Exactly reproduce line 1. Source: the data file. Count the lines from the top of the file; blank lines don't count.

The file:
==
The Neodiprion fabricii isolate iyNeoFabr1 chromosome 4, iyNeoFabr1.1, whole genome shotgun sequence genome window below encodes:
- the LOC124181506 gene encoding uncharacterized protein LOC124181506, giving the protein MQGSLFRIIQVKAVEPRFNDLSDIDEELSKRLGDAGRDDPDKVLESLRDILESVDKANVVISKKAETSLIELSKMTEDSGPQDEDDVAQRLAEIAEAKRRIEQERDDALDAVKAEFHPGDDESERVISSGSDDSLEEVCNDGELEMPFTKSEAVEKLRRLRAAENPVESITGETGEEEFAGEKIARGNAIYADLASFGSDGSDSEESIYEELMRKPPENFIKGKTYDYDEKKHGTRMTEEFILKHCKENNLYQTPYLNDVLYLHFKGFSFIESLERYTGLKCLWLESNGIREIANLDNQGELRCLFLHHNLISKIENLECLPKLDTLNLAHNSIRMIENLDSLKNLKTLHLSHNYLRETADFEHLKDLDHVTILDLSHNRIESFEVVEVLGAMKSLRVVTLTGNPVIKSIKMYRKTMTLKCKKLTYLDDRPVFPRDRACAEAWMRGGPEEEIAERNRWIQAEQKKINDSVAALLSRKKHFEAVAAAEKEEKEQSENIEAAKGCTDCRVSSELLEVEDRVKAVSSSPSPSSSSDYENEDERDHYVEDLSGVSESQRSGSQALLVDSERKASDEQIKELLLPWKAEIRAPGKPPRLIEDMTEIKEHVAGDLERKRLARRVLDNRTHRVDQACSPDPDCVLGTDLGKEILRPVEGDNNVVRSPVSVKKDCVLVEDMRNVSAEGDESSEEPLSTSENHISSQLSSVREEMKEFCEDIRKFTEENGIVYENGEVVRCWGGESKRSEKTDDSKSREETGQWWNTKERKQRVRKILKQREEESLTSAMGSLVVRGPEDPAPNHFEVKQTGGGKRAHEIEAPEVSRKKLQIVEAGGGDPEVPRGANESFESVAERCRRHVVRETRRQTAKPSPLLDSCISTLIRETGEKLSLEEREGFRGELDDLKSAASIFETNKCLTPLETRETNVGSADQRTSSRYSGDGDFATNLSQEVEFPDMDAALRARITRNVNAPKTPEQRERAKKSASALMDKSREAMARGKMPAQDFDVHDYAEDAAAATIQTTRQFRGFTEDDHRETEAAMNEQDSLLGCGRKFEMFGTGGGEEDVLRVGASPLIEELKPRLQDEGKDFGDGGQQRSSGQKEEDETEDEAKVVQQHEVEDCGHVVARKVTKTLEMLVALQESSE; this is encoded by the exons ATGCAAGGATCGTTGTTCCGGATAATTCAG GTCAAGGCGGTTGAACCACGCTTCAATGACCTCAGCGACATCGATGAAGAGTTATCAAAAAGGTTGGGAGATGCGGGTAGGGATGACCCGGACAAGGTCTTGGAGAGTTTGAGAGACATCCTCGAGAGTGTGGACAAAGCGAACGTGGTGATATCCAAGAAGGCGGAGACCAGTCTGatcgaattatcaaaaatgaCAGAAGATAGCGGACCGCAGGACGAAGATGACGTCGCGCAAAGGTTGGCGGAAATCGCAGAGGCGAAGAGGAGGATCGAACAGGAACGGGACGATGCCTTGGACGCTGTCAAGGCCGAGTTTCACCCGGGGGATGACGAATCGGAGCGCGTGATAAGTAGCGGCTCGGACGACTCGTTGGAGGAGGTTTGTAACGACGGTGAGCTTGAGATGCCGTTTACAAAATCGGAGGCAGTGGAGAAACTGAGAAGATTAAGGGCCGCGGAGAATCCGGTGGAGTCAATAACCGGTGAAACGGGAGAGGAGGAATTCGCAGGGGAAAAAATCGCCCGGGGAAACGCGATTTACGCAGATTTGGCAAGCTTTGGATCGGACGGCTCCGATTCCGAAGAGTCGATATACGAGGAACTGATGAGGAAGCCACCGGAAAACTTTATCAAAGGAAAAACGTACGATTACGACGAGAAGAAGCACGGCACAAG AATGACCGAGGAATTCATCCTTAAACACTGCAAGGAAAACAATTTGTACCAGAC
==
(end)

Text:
The Neodiprion fabricii isolate iyNeoFabr1 chromosome 4, iyNeoFabr1.1, whole genome shotgun sequence genome window below encodes: